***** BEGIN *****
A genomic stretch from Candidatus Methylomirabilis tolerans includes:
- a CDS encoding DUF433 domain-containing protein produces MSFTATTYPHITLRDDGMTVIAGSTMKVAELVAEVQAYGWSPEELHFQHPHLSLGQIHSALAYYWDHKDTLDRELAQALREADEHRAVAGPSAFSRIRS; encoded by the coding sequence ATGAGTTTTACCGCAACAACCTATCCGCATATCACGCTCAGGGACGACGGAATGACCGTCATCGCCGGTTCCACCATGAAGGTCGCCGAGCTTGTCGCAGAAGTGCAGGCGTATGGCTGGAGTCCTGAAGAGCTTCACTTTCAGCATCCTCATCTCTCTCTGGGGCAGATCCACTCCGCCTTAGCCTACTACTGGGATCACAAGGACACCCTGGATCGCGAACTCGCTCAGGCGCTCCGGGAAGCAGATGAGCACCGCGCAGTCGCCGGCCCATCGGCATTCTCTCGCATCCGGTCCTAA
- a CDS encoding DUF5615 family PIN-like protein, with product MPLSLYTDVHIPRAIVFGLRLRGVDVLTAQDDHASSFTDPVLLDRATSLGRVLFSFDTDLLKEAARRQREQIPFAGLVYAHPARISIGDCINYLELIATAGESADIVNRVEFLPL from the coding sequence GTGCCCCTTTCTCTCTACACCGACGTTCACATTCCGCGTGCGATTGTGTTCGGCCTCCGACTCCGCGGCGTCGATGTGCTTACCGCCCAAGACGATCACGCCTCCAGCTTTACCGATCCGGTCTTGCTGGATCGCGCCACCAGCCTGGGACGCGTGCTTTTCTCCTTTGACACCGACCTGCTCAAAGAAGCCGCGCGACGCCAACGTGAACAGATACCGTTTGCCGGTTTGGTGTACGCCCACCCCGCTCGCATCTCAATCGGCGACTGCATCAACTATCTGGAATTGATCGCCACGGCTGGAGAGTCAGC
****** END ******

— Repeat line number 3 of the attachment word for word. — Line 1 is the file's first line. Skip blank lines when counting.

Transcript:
- a CDS encoding DUF5615 family PIN-like protein, with product MPLSLYTDVHIPRAIVFGLRLRGVDVLTAQDDHASSFTDPVLLDRATSLGRVLFSFDTDLLKEAARRQREQIPFAGLVYAHPARISIGDCINYLELIATAGESADIVNRVEFLPL from the coding sequence GTGCCCCTTTCTCTCTACACCGACGTTCACATTCCGCGTGCGATTGTGTTCGGCCTCCGACTCCGCGGCGTCGATGTGCTTACCGCCCAAGACGATCACGCCTCCAGCTTTACCGATCCGGTCTTGCTGGATCGCGCCACCAGCCTGGGACGCGTGCTTTTCTCCTTTGACACCGACCTGCTCAAAGAAGCCGCGCGACGCCAACGTGAACAGATACCGTTTGCCGGTTTGGTGTACGCCCACCCCGCTCGCATCTCAATCGGCGACTGCATCAACTATCTGGAATTGATCGCCACGGCTGGAGAGTCAGC